We often need to move files from a local machine to a remote server or vice versa, especially when managing or deploying code on servers. One efficient way to do this is through Secure Copy Protocol (SCP), a tool that’s built into the SSH (Secure Shell) protocol. This guide will walk you through how to use SCP on Linux platforms like Ubuntu, Linux Mint, and Debian, among others.

Understanding SSH and SCP: The Basis for Secure File Transfers

SSH, an acronym for Secure Shell, is a protocol used to access remote computers securely. Built into this SSH ecosystem is the Secure Copy Protocol (SCP), an effective tool for transferring files between local and remote computers. Its syntax closely resembles the ‘cp’ (copy) command, but it’s geared towards remote file transfer.

Introducing the SCP Command on Linux

The SCP command in Linux is a utility for transferring files between remote computers. It’s included by default in most Linux and Unix distributions, including Linux Ubuntu, Linux Mint, Linux Debian, Arch Linux, etc., and is part of the OpenSSH packages.

SCP is your secure solution for transferring files between a remote location and a host, or from your local computer to a remote server, or even between two remote locations.

Using Linux SCP via SSH: A Guide on How to Copy Files

The difference between the cp command and the scp command is that the latter requires you to specify the remote host’s DNS name or IP address and provide username credentials. Here’s how to use SCP for copying files from your local machine to a remote server, and from a remote server to your local machine.

Linux SCP from Local to Remote: How to Copy a Single File

Copying a single file from your local computer to a remote computer using SCP involves the following syntax:

# From current folder you don't need to specify the file path

scp myfile.txt username@remoteserver:/remote/folder/

# From any folder from your local computer, write the full local path to the file

scp /full/path/to/myfile.txt username@remoteserver:/remote/folder/

Let’s break down these two examples:

  1. scp myfile.txt username@remoteserver:/remote/folder/

In this first example, we’re using SCP to transfer a file called myfile.txt from the current working directory on our local machine to a folder on the remote server.

  • myfile.txt is the name of the file we want to transfer.
  • username is the username for your account on the remote server.
  • remoteserver is the DNS name or IP address of the remote server.
  • /remote/folder/ is the path of the directory on the remote server where you want to transfer the file.

By running this command, myfile.txt will be securely copied from your local machine to the specified folder on the remote server.

  1. scp /full/path/to/myfile.txt username@remoteserver:/remote/folder/

In the second example, we’re doing the same thing but the file we want to transfer isn’t in our current directory. Instead, it’s located elsewhere on our local machine, and we need to specify its full path.

  • /full/path/to/myfile.txt is the absolute path to the file on your local machine. It provides complete information about the file’s location starting from the root directory.

So, when you run this command, again, myfile.txt will be securely transferred from the specified path on your local machine to the designated folder on the remote server.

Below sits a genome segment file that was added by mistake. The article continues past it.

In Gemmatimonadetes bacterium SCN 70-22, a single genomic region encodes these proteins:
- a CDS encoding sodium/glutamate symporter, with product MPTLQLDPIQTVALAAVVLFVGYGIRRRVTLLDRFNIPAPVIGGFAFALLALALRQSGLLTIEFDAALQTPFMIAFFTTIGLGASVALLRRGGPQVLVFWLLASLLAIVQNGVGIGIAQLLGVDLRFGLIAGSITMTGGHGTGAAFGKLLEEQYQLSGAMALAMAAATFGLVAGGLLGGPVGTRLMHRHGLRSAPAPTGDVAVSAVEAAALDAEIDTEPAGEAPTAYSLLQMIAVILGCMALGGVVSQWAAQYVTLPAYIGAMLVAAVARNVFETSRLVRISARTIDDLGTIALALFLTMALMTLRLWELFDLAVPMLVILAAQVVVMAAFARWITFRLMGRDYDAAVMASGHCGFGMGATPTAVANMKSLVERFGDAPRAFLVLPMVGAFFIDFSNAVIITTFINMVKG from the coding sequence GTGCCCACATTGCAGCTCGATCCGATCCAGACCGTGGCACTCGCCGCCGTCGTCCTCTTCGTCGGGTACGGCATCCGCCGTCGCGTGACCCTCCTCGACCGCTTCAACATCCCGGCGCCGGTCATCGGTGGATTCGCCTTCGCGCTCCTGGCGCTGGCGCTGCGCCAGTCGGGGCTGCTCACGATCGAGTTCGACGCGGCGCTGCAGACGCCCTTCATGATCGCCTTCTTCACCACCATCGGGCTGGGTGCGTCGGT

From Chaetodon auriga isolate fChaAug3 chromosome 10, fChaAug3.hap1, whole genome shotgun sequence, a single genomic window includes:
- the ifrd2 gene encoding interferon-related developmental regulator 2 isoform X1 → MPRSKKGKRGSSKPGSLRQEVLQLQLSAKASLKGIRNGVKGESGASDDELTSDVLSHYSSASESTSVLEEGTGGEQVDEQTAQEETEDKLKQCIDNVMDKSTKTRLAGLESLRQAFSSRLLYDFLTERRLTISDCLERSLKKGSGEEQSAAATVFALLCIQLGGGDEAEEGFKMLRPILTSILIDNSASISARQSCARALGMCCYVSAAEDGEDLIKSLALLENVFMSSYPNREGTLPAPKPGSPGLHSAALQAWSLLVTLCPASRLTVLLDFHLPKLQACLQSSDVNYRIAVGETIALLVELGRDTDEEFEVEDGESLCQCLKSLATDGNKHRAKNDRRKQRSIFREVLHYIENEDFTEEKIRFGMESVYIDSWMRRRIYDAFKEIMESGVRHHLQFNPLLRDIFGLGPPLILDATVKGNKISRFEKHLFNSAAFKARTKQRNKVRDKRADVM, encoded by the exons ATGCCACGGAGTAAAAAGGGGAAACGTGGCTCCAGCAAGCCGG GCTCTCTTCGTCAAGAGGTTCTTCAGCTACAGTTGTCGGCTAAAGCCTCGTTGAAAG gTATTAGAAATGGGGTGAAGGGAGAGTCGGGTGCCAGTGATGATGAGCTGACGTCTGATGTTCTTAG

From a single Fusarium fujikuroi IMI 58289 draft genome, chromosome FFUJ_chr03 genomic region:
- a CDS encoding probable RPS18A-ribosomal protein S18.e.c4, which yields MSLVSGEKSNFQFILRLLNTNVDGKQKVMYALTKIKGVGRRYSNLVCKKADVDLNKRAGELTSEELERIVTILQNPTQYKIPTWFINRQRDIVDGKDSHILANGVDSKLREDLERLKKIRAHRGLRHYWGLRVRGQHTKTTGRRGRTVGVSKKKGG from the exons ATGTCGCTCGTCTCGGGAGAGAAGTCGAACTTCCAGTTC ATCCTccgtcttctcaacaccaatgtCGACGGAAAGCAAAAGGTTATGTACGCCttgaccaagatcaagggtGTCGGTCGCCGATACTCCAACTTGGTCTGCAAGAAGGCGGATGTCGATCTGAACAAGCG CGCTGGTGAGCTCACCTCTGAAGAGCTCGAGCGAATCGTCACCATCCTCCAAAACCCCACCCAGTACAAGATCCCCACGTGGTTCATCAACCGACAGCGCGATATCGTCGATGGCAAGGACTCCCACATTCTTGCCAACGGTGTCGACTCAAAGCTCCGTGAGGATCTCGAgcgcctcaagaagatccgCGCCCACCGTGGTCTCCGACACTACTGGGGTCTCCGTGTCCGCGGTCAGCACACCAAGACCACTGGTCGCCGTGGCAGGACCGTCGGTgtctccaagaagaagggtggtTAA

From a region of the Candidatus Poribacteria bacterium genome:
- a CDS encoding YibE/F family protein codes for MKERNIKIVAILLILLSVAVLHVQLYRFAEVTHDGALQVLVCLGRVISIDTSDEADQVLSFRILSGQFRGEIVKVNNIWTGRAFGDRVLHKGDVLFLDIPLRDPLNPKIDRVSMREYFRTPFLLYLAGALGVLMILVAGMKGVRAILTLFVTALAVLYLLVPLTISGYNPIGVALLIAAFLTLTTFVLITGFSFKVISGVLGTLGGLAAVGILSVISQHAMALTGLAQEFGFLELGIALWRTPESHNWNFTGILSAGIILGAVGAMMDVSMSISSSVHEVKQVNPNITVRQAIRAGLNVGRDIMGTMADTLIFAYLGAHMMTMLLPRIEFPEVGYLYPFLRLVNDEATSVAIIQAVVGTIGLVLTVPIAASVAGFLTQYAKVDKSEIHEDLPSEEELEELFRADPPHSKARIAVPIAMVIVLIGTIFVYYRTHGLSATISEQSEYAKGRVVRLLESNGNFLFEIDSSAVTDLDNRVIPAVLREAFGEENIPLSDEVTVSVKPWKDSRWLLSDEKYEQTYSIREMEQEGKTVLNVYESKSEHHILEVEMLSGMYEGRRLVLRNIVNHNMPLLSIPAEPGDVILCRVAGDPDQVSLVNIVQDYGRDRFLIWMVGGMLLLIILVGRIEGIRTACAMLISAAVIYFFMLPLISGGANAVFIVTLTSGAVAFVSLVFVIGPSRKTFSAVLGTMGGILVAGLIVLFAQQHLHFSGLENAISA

Both of these SCP commands offer a simple yet powerful way to perform secure file transfer from a local machine to a remote server using SSH, irrespective of where your file is stored locally.

Linux SCP from Remote to Local: Copying a Single File

You can also copy a file from a remote server to your local computer using SCP. The syntax is similar, only that you invert the order of the local and remote information:

# From remote to current local folder

scp username@remoteserver:/remote/folder/remotefile.txt  localfile.txt

# From remote to local but specifying the local folder target to save the file

scp username@remoteserver:/remote/folder/remotefile.txt  /path/to/local/folder/localfile.txt

Copying Several Files Using SCP

You can copy multiple files from your local machine to a remote server, or vice versa. You can either specify each file as a parameter, or use wildcards:

# Specify each file

scp myfile.txt /local/folder/myfile2.txt username@remoteserver:/remote/folder/

# Use a wildcard to copy several files from remote

scp username@remoteserver:/remote/folder/* .

Recursively Copy Files and Folders from Local to Remote using SCP

To copy recursively files and folders from local to a remote server, you need to use the option -r.

This is particularly useful when setting up a project structure on a remote server:

scp -r * username@remoteserver:/remote/folder/

Copy files using SCP with PEM or CER credential

If you don’t want to type the remote user password when are copying files, you can use a .pem ou .cer file to inform you secure credential to scp ssh connection.

Note that you still need to write the username on the command:

scp -i ~/.ssh/my-certificate.cer my-local-file.html [email protected]:/www/my-project/

Final considerations

The SCP command in Linux is one of the most efficient and secure methods for transferring files between local and remote computers connected over a network. Whether you need to SCP from local to remote or perform SSH file copy operations, this guide has you covered.

Always remember to verify your SCP operations to ensure the correct files have been transferred.

Other Linux commands for file manipulation you should know are:

  • cp: To copy files and directories in the operating system - read the tutorial
  • mv: To move files and directories.
  • rsync: To synchronize files and directories, often used for backups.
  • dd: Used for low-level copying and backup.